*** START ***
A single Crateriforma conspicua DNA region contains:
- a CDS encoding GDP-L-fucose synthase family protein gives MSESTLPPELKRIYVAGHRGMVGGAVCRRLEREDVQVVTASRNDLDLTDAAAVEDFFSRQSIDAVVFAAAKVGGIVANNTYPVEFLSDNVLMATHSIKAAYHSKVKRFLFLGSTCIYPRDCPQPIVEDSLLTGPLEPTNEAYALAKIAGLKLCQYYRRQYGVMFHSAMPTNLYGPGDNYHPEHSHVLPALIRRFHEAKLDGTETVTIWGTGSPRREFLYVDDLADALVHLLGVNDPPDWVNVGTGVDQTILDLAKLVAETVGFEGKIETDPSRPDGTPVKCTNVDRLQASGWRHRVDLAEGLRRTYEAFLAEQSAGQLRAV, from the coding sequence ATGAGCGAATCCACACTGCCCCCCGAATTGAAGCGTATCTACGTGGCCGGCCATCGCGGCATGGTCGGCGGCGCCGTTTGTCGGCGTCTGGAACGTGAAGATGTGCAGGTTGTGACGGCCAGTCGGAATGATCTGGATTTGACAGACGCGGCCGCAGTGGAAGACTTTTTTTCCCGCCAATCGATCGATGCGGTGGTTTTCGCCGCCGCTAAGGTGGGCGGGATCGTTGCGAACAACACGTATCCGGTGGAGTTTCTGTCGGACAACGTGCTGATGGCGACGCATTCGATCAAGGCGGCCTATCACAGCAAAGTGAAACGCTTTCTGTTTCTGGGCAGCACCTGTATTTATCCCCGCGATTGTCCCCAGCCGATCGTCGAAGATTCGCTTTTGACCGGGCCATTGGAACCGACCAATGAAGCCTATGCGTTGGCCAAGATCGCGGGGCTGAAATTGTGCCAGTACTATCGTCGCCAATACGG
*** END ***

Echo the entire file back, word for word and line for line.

A single Crateriforma conspicua DNA region contains:
- a CDS encoding GDP-L-fucose synthase family protein gives MSESTLPPELKRIYVAGHRGMVGGAVCRRLEREDVQVVTASRNDLDLTDAAAVEDFFSRQSIDAVVFAAAKVGGIVANNTYPVEFLSDNVLMATHSIKAAYHSKVKRFLFLGSTCIYPRDCPQPIVEDSLLTGPLEPTNEAYALAKIAGLKLCQYYRRQYGVMFHSAMPTNLYGPGDNYHPEHSHVLPALIRRFHEAKLDGTETVTIWGTGSPRREFLYVDDLADALVHLLGVNDPPDWVNVGTGVDQTILDLAKLVAETVGFEGKIETDPSRPDGTPVKCTNVDRLQASGWRHRVDLAEGLRRTYEAFLAEQSAGQLRAV, from the coding sequence ATGAGCGAATCCACACTGCCCCCCGAATTGAAGCGTATCTACGTGGCCGGCCATCGCGGCATGGTCGGCGGCGCCGTTTGTCGGCGTCTGGAACGTGAAGATGTGCAGGTTGTGACGGCCAGTCGGAATGATCTGGATTTGACAGACGCGGCCGCAGTGGAAGACTTTTTTTCCCGCCAATCGATCGATGCGGTGGTTTTCGCCGCCGCTAAGGTGGGCGGGATCGTTGCGAACAACACGTATCCGGTGGAGTTTCTGTCGGACAACGTGCTGATGGCGACGCATTCGATCAAGGCGGCCTATCACAGCAAAGTGAAACGCTTTCTGTTTCTGGGCAGCACCTGTATTTATCCCCGCGATTGTCCCCAGCCGATCGTCGAAGATTCGCTTTTGACCGGGCCATTGGAACCGACCAATGAAGCCTATGCGTTGGCCAAGATCGCGGGGCTGAAATTGTGCCAGTACTATCGTCGCCAATACGG